The right to a fair trial with a jury of your peers has been upheld in this country for centuries. Almost every citizen over 18 in the country has been summoned to jury duty at some point in their lives, even if they get dismissed for whatever reason before they enter the court. That being said, there are people who should be eligible but find themselves disqualified due to the specific rules of their state, and that matters more than you might think.
See, it’s about the principle of the thing. Most people don’t rejoice when summoned for jury duty. It’s not considered a fun activity, we know – and we rely on juries to help our clients every day. But by being disqualified entirely tells you that you don’t count as a peer, that your input is invalid in the eyes of the state, and for individuals who already face discrimination and systemic oppression, that’s just a kick in the teeth. Luckily, it looks like Maryland is trying to set things right.
What are Maryland’s jury duty qualifications?
Maryland is working on a bill that would repeal a key part of the current qualifications of jury duty. As of right now, these are the requirements to be eligible for a summons:
- At least 18 years of age
- US citizen
- Reside in the county that would summon you
Nothing here is changing. Those are fairly basic qualifications, right? Nothing much to worry about there (though some believe non-citizens should be allowed to serve). Now, let’s take a look at what would disqualify someone in Maryland:
- Have a disability that would prevent you from serving (with a doctor’s note)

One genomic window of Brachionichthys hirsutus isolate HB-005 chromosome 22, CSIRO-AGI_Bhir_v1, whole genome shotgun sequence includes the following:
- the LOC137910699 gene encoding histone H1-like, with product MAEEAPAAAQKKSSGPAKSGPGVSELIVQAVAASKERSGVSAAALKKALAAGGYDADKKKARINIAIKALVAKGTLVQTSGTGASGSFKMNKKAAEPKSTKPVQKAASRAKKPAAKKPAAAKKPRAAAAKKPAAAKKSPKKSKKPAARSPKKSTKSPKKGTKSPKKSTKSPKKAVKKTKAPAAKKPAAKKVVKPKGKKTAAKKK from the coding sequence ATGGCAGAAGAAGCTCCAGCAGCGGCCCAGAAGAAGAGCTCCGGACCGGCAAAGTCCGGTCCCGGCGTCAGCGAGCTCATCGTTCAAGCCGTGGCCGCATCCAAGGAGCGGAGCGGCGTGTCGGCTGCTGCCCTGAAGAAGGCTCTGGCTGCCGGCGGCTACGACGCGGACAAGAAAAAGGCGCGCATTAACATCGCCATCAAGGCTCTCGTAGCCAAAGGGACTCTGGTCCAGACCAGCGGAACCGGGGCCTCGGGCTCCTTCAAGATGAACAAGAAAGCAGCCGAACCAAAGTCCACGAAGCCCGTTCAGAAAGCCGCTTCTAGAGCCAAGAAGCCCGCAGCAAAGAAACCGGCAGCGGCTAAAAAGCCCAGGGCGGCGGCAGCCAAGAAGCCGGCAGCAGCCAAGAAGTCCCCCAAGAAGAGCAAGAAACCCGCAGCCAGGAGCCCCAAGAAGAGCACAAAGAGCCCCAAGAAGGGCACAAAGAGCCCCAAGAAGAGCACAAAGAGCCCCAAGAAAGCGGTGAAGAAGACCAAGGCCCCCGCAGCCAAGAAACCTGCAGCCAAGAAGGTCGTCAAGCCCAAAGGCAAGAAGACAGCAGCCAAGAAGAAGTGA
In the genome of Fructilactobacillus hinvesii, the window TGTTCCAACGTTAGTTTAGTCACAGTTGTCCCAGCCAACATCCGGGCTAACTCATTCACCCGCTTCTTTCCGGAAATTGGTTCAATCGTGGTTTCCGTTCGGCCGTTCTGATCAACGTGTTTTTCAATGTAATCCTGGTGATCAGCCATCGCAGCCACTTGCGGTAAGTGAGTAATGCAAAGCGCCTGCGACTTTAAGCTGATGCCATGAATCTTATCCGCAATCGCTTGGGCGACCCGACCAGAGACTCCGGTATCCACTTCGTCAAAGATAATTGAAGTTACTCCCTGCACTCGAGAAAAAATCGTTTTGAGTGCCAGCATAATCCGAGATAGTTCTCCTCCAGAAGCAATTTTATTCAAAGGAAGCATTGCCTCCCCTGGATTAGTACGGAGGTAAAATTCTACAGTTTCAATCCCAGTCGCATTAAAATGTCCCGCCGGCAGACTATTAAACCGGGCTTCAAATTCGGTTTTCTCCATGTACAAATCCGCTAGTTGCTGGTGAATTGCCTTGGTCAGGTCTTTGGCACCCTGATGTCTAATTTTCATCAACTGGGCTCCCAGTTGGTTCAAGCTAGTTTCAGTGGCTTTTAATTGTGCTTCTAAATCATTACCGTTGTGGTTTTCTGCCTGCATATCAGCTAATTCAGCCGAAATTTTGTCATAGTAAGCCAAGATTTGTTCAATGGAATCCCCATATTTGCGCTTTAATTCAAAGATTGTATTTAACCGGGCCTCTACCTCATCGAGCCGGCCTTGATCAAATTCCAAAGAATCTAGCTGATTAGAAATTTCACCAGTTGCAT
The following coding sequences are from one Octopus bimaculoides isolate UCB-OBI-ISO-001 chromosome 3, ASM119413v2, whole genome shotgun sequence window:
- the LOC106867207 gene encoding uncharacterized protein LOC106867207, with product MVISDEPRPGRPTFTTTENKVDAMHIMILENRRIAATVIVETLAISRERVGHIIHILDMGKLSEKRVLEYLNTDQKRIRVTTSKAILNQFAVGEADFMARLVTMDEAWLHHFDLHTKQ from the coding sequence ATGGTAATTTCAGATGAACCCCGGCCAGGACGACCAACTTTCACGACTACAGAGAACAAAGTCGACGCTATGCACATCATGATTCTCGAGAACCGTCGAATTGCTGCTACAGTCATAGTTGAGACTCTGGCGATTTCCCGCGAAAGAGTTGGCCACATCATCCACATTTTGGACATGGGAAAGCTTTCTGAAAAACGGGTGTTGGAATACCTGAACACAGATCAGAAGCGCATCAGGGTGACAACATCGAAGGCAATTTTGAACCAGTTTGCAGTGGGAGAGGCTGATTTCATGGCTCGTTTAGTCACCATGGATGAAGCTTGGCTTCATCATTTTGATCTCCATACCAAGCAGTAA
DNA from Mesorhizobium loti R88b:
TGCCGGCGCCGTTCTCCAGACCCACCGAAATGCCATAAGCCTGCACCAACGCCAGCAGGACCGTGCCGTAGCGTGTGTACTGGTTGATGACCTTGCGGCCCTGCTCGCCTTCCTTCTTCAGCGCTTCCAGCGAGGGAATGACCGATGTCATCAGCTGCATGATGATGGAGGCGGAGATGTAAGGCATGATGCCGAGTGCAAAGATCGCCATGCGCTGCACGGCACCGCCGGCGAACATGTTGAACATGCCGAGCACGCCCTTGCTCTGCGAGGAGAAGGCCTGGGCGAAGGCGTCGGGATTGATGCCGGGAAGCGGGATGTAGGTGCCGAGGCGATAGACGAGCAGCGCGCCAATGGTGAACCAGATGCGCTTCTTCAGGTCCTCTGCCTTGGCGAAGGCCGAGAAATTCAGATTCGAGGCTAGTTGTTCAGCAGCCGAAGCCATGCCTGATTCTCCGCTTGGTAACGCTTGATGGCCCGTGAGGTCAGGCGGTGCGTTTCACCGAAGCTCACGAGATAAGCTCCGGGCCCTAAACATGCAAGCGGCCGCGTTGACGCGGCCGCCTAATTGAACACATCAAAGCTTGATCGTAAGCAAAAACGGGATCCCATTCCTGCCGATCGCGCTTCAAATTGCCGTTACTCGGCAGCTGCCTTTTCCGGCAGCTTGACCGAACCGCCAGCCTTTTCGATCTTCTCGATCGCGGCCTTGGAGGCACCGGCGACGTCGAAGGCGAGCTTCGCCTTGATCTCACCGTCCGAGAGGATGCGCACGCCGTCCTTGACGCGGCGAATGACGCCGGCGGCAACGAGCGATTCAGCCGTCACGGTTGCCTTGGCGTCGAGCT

- Inability to read, write, speak, or understand English
- Convicted of a crime punishable by more than 1 year in prison or
- Has criminal charges pending for a crime punishable by more than 1 year in prison
You might be able to see where I’m going with this. The bill currently in the works would repeal those last two bullet points, which is a huge step forward for disenfranchised citizens. Put simply, those disqualifications are entirely arbitrary and serve only to distance people who have done their time from the rest of the world.
As it stands, even with only a misdemeanor (that doesn’t even disqualify you from voting), if you’re in prison for more than a year you’re considered disqualified, and that just doesn’t make sense. Something as common and relatively mild like a first-offense DUI would disqualify you from ever serving in a jury. This damaging law disproportionately affects the black community in Maryland, given that they make up 70% of our prison population despite only making up 31% of the entire state, further pushing the narrative that they are not peers. It also ensures those who have already received their justice and reformed maintain a status of “other” in society, both amongst themselves and to the rest of Maryland’s citizens.
For a jury to be made up of peers, it needs to include people from all circumstances and all walks of life. Ex-convicts are real people. Their situations can happen to anyone. They have real opinions and real input that deserves to be counted. Any concerns about bias can be addressed individually, but having a blanket disqualification just in case does nothing but further the gap between the law and the citizens it is meant to protect.
So yes, this is very good news. By repealing those disqualifications, Maryland is acknowledging the personhood and validity of these people and sewing another stitch to close that gap. Our country as a whole has a long way to go regarding restorative justice and unfair laws against marginalized community, but at the very least we can see our state is working on it.
The legal team at Drew Cochran, Attorney at Law, works hard to make sure our clients are treated fairly and humanely as we fight for their rights and freedom. Our Annapolis criminal defense attorneys will work to make sure you never have to deal with this, regardless of whether or not the bill in question passes, whether you’ve been arrested for a DUI or something more severe. We’re here for you in Annapolis and Ellicott City for your convenience. For more information on how we work for you, call us today at 410-271-1892 or fill out our online contact form.
And remember — Keep Calm and Call Drew.